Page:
There are some parallels between our ancestral ways and Canadian contract law. We have to make sure that we signed the same contract with the same meaning and that both parties understand it the same way. In this case, the Panel was meant to act as an independent third-party capable of resolving disagreements on best practices and techniques throughout the investigation. The Appellants dismissed these. We saw the irreparable harm that occurs when the Appellants are not under the supervision of the independant Panel: For instance, the Appellants excluded the investigation of the portion inside the Hersey building which was part of the 10-metre radius zone. The Panel recommended excavation around the target where search dogs alerted, which was next to the wall. Our cultural monitors then witnessed the Appellants’ contractors doing demolition work on the flooring on the other side of the wall. They never responded when asked what was happening. The Appellants barred access to the inside of the building even though the dog handlers said the dogs can smell through stone walls. •

The Kahnistensera cultural monitor Lloyd Benedict states in his affidavit that he found a century old child’s shoe left on the sidewalk in zone 11, the absence of care in handling potential evidence, and reported that excavation happened there without any archaeological monitoring, though monitoring was mandated by the Panel. Thirdly, the Panel’s recommendation to immediately and manually sift the soil where the dogs alerted were ignored, and the soil was left to the elements for several months before being inappropriately passed through a mechanical sifter made for mining, not archaeology. According to Mohawk archaeologist Benedict’s affidavit, this most likely would destroy the fragile bones of children. The Appellants’ contractors then concluded that the bone fragments were now too small to identify. This is the irreparable harm we have to prevent: the destruction of the very evidence this whole investigation is about!

We now fear that the same will happen with the TWO OTHER targets the dogs identified since then, including one next to the Allan Memorial Institute, where a S4 probe also confirmed compounds in the soil consistent with human decomposition. These will be destroyed if the Appellants proceed without the Panel’s oversight. The purpose of this investigation is to find the truth. Every archeological scholar we talked to was appalled at the details of the archeological investigation which proceeded unilaterally under the Appellants. They fell so drastically short of best practices. In fact, they’ve never seen anything like it.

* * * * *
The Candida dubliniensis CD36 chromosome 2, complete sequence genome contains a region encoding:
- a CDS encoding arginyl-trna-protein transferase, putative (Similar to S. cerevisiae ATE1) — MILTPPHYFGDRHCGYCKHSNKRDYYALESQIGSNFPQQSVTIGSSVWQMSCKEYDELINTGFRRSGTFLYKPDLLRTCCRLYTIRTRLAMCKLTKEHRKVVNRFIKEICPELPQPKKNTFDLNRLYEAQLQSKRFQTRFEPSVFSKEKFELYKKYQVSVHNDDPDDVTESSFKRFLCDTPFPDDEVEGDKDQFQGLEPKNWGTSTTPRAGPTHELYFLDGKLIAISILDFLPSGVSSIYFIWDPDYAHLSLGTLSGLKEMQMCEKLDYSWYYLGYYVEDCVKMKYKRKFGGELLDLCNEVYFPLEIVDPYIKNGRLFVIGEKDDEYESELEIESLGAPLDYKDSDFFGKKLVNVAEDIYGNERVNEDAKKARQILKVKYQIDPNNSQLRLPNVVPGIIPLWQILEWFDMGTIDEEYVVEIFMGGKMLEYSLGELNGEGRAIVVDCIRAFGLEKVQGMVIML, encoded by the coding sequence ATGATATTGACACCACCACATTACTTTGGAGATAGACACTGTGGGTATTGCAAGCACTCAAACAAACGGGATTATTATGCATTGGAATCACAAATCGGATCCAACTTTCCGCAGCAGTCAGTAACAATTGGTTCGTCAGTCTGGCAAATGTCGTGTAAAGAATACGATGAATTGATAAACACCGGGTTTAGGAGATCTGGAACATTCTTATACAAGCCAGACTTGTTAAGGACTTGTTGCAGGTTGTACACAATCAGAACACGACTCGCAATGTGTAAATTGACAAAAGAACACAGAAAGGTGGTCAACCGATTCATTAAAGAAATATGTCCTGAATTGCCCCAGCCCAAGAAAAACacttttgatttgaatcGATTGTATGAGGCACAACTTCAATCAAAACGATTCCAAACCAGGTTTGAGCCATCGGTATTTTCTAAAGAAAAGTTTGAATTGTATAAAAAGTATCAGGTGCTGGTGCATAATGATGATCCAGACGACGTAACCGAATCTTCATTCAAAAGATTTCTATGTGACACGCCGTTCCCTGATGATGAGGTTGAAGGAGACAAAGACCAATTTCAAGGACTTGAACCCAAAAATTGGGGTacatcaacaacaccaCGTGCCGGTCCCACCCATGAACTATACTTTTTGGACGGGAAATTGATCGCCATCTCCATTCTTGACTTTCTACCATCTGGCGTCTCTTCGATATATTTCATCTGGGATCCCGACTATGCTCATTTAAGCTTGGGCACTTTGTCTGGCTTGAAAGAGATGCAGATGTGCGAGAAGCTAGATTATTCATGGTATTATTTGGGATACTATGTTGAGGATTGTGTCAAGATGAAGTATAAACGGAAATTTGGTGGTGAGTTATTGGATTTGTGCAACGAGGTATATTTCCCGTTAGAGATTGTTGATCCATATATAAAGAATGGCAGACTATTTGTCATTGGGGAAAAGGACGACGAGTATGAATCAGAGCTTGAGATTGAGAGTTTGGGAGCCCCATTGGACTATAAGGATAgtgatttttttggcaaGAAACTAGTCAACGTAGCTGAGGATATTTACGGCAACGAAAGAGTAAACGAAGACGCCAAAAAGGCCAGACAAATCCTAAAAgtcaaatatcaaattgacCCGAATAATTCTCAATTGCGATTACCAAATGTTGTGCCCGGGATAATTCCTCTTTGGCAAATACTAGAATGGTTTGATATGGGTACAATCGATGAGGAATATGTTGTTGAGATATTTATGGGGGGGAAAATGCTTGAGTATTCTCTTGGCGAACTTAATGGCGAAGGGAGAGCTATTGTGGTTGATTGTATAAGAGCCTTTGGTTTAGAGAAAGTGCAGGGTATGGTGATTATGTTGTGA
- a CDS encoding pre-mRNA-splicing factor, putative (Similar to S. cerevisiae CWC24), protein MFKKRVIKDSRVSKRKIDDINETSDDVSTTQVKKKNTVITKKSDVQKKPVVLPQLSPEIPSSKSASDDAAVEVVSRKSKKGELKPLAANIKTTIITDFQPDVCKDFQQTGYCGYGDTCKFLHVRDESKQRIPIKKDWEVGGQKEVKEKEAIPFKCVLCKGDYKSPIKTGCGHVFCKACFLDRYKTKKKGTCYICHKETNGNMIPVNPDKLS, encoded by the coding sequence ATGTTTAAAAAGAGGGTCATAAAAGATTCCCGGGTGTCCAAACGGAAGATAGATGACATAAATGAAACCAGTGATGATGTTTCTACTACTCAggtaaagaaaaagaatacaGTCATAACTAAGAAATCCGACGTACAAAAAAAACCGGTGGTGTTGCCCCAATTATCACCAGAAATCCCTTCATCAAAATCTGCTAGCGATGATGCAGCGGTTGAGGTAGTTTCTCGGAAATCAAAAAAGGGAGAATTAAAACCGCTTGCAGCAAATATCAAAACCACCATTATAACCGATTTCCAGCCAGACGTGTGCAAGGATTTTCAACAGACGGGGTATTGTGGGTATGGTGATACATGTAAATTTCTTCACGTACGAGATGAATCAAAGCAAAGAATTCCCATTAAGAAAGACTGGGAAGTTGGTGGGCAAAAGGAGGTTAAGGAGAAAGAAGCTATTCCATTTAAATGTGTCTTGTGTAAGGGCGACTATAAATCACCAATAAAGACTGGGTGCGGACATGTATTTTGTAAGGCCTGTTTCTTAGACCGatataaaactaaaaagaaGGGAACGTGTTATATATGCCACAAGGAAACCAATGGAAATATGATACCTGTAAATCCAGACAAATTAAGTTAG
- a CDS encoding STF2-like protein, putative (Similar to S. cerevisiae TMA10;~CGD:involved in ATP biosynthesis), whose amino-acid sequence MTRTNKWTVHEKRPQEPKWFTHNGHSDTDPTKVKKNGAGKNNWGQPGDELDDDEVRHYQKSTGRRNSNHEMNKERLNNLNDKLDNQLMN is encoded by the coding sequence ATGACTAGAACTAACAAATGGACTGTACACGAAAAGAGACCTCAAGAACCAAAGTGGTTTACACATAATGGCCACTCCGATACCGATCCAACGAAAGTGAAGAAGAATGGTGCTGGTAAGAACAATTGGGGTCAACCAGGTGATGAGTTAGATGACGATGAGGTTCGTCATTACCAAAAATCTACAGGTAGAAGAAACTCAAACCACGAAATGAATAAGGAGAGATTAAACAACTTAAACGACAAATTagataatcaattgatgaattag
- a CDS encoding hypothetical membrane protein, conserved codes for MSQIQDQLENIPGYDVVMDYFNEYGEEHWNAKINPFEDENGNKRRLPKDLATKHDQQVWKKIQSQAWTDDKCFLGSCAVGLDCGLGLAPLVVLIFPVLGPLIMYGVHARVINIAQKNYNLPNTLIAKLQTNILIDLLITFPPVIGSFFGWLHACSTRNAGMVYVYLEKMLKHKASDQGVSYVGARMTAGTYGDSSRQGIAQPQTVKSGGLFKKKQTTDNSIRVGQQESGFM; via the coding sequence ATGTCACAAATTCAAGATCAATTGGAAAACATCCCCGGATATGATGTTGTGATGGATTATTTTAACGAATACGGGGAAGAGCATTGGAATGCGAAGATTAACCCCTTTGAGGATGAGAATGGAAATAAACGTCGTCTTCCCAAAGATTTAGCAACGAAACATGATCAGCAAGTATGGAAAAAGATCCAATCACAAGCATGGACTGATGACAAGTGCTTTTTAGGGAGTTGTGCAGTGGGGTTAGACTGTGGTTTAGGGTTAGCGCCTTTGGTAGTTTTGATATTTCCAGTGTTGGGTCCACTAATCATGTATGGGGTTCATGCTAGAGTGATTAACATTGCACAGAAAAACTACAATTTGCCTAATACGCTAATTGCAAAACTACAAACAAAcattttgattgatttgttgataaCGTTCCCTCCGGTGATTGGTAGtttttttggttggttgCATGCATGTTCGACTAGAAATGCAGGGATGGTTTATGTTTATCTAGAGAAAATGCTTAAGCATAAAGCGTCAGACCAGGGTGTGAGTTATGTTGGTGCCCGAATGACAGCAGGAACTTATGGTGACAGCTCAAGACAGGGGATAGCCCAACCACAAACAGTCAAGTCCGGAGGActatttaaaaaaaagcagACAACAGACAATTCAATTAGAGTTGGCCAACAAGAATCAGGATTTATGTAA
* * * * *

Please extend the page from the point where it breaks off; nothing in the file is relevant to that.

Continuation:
McGill and the SQI misinterpreted the Agreement in every way to resume construction, while disregarding their responsibilities by depriving the Kahnistensera of the guidance of independent experts. By excluding both the Panel and the Kahnistensera – except for periodic email updates and a few tokenized cultural monitors whose only power, it seems, is to burn sage and tobacco , the Appellants have determined that they will investigate the crimes allegedly committed by their own employees in their own institutions in the past. Sincerely, Justices, this cannot be what Reconciliation looks like. When the women signed it, it was clear that all parties wanted to replace any unilateral endeavour by any party with a jointly-appointed independent body, the Panel.

Justice Moore read the entire Agreement. He decided to homologate it within the Superior Court, giving it the force of a Judgement. The SQI then tried to object. Justice Moore’s Judgement is now under appeal. The Appellants’ interpreted that it  was too narrow and did not make sense. We applied to enforce the homologated agreement as the Appellants found the whole investigation was seriously compromised, which created a situation of utter helplessness for the survivors of the crimes and our communities. Justice Moore simply tried to enforce the implementation of the Agreement as it stands, to prevent further irreparable harm. His ruling was to preserve the status quo and to allow the investigation to continue so it minimizes the harm done to all the parties. Once human remains are destroyed, they cannot be repaired. Once land is excavated, the soil cannot be put back. The Judgment now seems moot given the several months that have passed,. The situation is just as urgent now as it has ever been. The urgency is to restore human dignity after so much dispossession and neglect. Reconciliation, if it means anything, must mean this much.

https://montrealgazette.com/news/local-news/mcgill-quebec-clash-with-mohawks-over-possible-buried-bodies

Tommy Tucker’s song “Hi Heel Sneakers” could be about some of the ‘clashes’ that go on in the courts of law that indigenous people are forced into: 
  
Put on your red dress, babyLord, we goin’ out tonightPut on your red dress, babyLord, we goin’ out tonightAnd then wear some boxin’ glovesIn case some fool might wanna fight
Put on your hi-heel sneakersWear your wig hat on your headPut on your hi-heel sneakersWear your wig hat on your headAnd I’m pretty sure now, babyDon’t you know, you know you gonna knock ’em dead?

Court Reporter Thahoketoteh@ntk.com

MohawkMothers.ca

Kahnistensera@sunrise.org

mohawknationnews.com

box 991, kahnawake que. canada J0L 1B0

kahentinetha2@protonmail.com

REMATRIATION OF TURTLE ISLAND – McGill Grads Statement

MNN. JUNE 6, 2024.

 

CONCORDIA & KAHNISTENSERA MOHAWK MOTHERS

“Good Medicine Talks Series” 

Indigenous Knowledge Chair

Lead by Dr. Catherine Richardson Kineweskwen

The McGill graduation remarks at the Bell Centre in Montreal reflects how our young people see things. The kahnistensera Mohawk Mothers wish you love, freedom and peace.

 Bob Dylan sees it your way.

 MohawkMothers.ca

mohawknationnews.com

Box 911 – kahnawakw – quebec – cabada – J0L 1B0

kahentinetha2@protonmail.com

KANIENKEHA:KA REASSERT LAND RIGHT TO BARNHART ISLAND

From The Peoples Voice

MEDIA RELEASE – Barnhart Encounter (05-22-24)